Hadrash Ve-Haiyun
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by Efraim Levine


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The Reisha Rav
HaGoan R' Aaron Levine zt"l
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Hadrash Ve-Haiyan


5762
Chanukah

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It is noteworthy that just about every Jewish holiday has its own mesechtah. For example the laws of Shabbos are outlined in mesechtah Shabbos. The laws of Pesach are outlined in mesechtah Pesachim. The laws of Purim are outlined in mesechtah Megillah. The same is true for the remainder of the holidays. The commentators explain that even the festival of Shavuos is matched with mesechtah Shivuos. Although it is true that the two are pronounced differently and the holiday of Shavuos is translated as “weeks” whereas the mesechtah Shivuos is translated as “oaths,” nevertheless the commentators explain the main theme of the holiday of Shavuos is the oath we took to fulfill Hashem commandments. It the words of Chazal, “mushpah ve’omed bahar Sinai.” i.e., we have already sworn [to fulfill Hashem’s commandments when we stood] on mount Sinai. Therefore, this together with the fact that the two share to same letters, the holiday of Shavuos is matched with mesechtah Shivuos. However, there does appear to be an exception; Chanukah. The holiday of Chanukah does not have its own mesechtah.

Harav Shimshon Dovid Pinkas z”tl notes that although Chanukah does not have its own mesechtah its detailed laws are outlined in second chapter of mesechtah Shabbos. This is the same chapter that discusses the laws of the Shabbos candles. By incorporating the laws of Chanukah in mesechtah Shabbos, Chazal have indicated that the candles of Chanukah are strongly related to the Shabbos candles. Chazal are telling us that the candles of Chanukah are not an entirely new phenomenon that warrants its own mesechtah but rather just a subcategory of the Shabbos candles.

Using this idea let us suggest the following. We are aware that the main purpose of the Shabbos candles is to increase peace in the home. If there is sufficient light in the home then the family may properly enjoy Shabbos. This in turn will remove any domestic strife. Likewise the purpose of the Chanukah candles is also to increase peace. However there is a difference. The Shabbos candles are placed inside the home whereas the Chanukah candles are placed outside the entrance of the home toward the street. By lighting the Chanukah candles in the street we symbolically express our desire to increase peace, not in the home but in the world.

Chazal teach us that there are two apertures in the Beis Hamikdash that are symbolic of Torah. The first is the aron and the second is the menorah. The aron is symbolic of the written Torah whereas the menorah is symbolic of the oral Torah. We may note that just as the menorah was lit daily and burned continuously, likewise, the oral Torah must be studied daily and continuously.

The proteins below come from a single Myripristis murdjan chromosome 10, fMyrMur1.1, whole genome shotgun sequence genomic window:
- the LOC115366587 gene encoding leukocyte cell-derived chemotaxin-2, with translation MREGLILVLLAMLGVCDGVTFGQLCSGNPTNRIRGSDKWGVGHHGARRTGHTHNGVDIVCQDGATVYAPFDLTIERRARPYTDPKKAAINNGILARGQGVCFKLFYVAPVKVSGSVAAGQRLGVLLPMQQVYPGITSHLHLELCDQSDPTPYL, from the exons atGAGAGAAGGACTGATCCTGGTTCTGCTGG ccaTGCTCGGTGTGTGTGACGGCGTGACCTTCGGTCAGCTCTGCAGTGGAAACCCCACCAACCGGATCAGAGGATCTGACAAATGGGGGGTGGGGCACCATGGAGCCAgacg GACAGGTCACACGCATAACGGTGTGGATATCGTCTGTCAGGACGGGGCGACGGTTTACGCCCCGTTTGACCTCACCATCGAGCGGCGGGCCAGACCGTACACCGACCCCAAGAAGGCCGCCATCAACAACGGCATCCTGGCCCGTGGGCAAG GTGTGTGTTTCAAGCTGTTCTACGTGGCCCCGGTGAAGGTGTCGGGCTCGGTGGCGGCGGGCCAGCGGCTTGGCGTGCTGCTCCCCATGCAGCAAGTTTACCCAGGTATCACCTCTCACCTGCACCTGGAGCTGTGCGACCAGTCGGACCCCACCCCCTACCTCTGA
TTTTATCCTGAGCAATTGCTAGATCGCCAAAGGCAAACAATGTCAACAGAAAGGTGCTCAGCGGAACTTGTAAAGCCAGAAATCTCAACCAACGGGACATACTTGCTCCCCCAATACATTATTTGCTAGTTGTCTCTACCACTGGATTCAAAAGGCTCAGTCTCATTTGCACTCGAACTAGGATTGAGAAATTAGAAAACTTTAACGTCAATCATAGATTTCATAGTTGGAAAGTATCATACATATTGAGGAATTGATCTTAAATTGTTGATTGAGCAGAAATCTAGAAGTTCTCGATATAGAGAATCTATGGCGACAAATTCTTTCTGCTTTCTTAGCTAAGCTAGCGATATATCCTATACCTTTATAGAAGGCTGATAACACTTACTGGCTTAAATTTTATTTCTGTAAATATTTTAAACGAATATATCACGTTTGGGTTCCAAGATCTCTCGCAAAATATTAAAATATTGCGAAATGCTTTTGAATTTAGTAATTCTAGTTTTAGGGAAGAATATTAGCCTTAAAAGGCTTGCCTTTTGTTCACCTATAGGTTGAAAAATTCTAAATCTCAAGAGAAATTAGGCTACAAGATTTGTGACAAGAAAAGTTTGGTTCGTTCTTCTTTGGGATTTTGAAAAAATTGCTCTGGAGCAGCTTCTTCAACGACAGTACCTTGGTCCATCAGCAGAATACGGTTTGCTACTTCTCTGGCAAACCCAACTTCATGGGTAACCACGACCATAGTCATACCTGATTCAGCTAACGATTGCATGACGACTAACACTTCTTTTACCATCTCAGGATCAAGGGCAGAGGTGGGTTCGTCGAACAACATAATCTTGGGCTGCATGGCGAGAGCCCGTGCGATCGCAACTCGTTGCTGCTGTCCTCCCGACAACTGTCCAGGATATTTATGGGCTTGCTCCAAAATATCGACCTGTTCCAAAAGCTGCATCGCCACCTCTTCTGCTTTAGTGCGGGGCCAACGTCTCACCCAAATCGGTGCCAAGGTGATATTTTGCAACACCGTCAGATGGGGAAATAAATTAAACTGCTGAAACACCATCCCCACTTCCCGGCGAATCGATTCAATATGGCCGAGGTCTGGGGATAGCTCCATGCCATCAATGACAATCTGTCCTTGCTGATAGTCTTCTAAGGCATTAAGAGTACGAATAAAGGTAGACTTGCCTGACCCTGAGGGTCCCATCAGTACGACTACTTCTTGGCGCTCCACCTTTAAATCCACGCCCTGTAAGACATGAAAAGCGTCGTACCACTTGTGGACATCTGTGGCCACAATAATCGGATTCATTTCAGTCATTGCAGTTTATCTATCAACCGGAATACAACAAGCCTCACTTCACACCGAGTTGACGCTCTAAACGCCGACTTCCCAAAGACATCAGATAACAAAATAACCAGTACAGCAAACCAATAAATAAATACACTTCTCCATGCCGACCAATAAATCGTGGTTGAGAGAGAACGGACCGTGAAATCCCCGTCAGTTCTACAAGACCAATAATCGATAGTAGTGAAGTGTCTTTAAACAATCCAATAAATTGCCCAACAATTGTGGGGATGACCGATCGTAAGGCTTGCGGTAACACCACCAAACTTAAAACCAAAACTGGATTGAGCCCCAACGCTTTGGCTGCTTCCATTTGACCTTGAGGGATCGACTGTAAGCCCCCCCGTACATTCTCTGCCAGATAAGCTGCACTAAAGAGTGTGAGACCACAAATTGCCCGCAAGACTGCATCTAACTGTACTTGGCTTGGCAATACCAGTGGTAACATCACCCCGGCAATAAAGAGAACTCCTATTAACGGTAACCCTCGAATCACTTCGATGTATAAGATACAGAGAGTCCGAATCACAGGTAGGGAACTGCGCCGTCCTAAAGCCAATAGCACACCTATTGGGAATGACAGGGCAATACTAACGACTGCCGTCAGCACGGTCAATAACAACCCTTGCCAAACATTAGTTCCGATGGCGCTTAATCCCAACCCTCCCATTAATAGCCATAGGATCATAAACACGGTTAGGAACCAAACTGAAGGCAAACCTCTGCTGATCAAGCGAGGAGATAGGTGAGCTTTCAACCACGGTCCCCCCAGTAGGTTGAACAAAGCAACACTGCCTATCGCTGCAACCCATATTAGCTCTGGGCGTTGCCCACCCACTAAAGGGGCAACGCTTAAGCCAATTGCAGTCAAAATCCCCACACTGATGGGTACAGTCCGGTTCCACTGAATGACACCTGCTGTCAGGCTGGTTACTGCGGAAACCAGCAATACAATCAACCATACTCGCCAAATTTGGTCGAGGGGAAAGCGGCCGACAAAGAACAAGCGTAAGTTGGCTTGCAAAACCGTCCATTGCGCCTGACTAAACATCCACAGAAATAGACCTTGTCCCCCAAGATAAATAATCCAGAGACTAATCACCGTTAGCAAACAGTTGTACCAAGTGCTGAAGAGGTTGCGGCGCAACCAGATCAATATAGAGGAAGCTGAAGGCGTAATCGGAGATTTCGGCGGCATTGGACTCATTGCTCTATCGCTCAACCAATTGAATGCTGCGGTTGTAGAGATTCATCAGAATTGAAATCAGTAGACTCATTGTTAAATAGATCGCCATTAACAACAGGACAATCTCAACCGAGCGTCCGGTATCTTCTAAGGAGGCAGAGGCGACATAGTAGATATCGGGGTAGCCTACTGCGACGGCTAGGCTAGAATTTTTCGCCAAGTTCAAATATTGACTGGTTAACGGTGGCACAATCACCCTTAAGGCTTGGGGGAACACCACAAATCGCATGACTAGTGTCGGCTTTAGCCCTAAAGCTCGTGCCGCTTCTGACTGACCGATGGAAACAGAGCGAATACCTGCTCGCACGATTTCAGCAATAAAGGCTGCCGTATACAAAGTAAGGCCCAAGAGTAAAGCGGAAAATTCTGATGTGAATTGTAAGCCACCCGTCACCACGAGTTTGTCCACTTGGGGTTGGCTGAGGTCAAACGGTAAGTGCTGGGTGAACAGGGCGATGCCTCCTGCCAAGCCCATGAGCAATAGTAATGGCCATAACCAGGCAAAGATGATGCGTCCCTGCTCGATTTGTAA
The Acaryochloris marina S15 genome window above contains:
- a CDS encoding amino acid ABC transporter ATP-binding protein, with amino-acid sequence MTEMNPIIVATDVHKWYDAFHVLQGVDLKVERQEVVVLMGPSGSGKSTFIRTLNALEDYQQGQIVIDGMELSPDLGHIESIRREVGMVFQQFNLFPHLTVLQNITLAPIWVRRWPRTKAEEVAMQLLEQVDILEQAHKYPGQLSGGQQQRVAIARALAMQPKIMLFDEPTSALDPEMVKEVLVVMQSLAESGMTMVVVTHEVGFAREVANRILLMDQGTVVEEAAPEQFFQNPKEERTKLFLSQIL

The fact the miracle of Chanukah occurred through the miraculous lighting of the menorah indicates that the victory of the Jewish people over the Syrian Greeks was strongly related to the studying of the Oral Torah.

Combing the two ideas presented above, namely, that that the lighting of the menorah is an expression of our desire to increase peace in the world and that the lighting of the menorah is symbolic of the studying of the oral Torah brings to mind a popular dictum of Chazal that captures both these ideas. Chazal teach us, “Students of Torah increase peace in the world.” When we light the Menorah we are in effect reaffirming our belief in the fact the studying of Torah brings peace to the world.

However, what exactly does it mean that the studying of Torah brings peace to the world? In order to gain new insight into this dictum we need to understand the miracle of Chanukah and the nature of the victory of the Jews over the Syrian Greeks

We learn from Chazal and from history that it was not the wish of the Syrian Greeks to physically destroy the Jewish people. Likewise it was not their wish to destroy our Torah. The objective of the Syrian Greeks was to prevent the actual fulfillment and performance of the Mitzvos of the Torah. According to the Syrian Greeks Torah may exist and even be studied but may not be used as a guide for life. The Syrian Greeks believed that there are two separate worlds, the mundane world and the spiritual world. Each world must be separate, distinct and independent of the other. When one is preoccupied in self-indulgence there is no room for spirituality. The pleasures of this world must be enjoyed for their own sake. Likewise, when one is involved in spiritual matters there is no room for the mundane. Pure spirituality does not tolerate any trace of the mundane. The Torah teaches us otherwise. The Torah teaches us that the purpose of spirituality is to elevate the mundane. According to the Syrian Greeks the two worlds are at war and can never be reconciled. The Torah teaches us how to make “peace” between the two worlds. The secret of producing this harmony only comes from diligent toil in Torah study. Only through Torah study one can learn how to harmonize and synthesize the mundane with the spiritual. A student of the Torah serves as a model and example of peace and thus promotes true peace in the world.

Shabbos Chanukah is unique in that it is the time when every Jewish home has two sets of candles lit. The Shabbos candles increase peace in the home. The Chanukah candles are a symbolic gesture that it is our desire to increase peace in the world through Torah. Shabbos Chanukah is the epitome of Shabbos Shalom.

Indeed we pray, that may Hashem who makes peace in his abode, bring peace upon us, and upon all of Yisroel. 

 


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Efraim Levine 5761/2001